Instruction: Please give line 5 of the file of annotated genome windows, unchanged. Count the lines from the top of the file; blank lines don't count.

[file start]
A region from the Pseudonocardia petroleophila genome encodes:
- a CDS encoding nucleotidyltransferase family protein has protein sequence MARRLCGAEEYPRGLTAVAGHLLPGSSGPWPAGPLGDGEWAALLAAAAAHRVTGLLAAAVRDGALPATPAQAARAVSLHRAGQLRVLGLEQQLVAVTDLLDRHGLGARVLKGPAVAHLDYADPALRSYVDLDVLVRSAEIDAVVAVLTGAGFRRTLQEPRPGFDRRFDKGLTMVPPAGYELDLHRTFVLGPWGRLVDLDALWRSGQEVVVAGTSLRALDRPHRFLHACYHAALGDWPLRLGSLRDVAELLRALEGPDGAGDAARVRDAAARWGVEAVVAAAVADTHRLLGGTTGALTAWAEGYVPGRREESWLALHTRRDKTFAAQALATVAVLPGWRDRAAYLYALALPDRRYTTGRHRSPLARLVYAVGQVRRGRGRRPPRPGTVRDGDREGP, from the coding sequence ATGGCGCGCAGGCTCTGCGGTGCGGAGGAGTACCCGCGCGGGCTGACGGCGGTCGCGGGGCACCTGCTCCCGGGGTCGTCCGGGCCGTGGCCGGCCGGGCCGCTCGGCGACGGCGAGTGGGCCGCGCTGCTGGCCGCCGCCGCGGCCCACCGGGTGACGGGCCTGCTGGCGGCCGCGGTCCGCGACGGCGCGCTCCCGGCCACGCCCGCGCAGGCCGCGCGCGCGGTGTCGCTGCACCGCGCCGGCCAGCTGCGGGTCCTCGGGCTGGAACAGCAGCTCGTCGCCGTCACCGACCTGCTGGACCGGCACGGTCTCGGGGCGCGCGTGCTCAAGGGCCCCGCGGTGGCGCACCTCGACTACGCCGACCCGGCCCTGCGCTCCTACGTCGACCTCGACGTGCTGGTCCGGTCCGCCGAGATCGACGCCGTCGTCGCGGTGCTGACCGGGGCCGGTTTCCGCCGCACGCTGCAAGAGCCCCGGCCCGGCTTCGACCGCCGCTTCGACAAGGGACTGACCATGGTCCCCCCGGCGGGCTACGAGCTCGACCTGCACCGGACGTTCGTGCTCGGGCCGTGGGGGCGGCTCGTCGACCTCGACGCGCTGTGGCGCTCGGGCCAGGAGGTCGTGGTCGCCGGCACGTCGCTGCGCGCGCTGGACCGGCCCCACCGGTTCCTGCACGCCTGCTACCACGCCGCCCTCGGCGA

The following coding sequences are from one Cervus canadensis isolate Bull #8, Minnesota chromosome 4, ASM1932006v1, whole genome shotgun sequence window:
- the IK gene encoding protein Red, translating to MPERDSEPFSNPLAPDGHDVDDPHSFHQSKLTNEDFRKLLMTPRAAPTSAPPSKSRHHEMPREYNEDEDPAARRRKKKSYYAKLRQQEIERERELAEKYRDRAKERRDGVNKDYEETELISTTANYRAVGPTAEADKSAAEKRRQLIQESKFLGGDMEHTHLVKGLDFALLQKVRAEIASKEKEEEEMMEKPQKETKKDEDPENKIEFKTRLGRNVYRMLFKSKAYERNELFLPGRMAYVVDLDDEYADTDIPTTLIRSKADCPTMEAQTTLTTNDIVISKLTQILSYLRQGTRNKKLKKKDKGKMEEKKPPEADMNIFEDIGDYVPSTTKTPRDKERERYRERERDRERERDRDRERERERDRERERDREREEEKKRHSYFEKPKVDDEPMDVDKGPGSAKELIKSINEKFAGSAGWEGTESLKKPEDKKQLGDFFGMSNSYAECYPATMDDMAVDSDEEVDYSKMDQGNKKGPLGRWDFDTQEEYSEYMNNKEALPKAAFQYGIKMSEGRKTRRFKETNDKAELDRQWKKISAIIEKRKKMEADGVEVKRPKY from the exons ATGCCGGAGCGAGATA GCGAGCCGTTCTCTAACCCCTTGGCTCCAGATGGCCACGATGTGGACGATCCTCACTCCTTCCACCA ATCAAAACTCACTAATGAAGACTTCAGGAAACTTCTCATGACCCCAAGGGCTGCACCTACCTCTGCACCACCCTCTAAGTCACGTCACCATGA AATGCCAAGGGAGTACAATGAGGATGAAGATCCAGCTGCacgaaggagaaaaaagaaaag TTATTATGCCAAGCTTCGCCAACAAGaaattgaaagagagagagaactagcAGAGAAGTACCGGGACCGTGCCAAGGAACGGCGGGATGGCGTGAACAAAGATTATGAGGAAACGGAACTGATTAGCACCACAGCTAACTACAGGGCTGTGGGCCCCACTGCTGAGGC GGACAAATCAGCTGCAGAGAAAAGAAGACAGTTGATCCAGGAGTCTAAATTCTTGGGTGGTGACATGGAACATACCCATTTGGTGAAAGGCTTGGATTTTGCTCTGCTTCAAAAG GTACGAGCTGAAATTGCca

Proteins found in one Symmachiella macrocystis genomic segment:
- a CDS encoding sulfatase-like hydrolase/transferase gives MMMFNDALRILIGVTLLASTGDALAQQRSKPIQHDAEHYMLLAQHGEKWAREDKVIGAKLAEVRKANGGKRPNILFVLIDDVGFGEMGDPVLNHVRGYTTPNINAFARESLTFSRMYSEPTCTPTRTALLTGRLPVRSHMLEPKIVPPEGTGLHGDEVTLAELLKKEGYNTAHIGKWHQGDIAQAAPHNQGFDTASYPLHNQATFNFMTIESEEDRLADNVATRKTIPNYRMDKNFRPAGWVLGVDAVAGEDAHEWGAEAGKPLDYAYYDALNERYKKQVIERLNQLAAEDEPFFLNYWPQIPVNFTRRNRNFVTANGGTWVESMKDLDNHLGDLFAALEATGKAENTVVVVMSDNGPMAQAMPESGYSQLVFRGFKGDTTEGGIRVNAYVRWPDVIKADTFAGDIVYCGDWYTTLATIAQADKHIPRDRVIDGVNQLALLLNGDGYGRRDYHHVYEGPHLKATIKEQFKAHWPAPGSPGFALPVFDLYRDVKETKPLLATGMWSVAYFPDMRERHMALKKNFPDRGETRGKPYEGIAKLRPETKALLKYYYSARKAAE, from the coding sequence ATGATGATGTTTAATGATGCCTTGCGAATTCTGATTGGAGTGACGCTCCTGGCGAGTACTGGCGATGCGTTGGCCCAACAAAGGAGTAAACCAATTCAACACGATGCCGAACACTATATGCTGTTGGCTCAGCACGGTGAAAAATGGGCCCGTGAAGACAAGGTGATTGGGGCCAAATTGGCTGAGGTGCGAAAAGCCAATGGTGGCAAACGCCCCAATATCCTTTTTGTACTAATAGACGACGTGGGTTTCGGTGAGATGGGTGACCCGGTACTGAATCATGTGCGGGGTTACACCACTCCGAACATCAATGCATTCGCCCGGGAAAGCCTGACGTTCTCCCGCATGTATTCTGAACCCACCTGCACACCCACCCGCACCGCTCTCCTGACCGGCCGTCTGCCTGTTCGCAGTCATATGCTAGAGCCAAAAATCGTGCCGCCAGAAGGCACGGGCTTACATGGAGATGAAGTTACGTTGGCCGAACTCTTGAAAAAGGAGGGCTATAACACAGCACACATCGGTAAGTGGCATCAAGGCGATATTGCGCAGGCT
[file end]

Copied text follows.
Proteins found in one Symmachiella macrocystis genomic segment: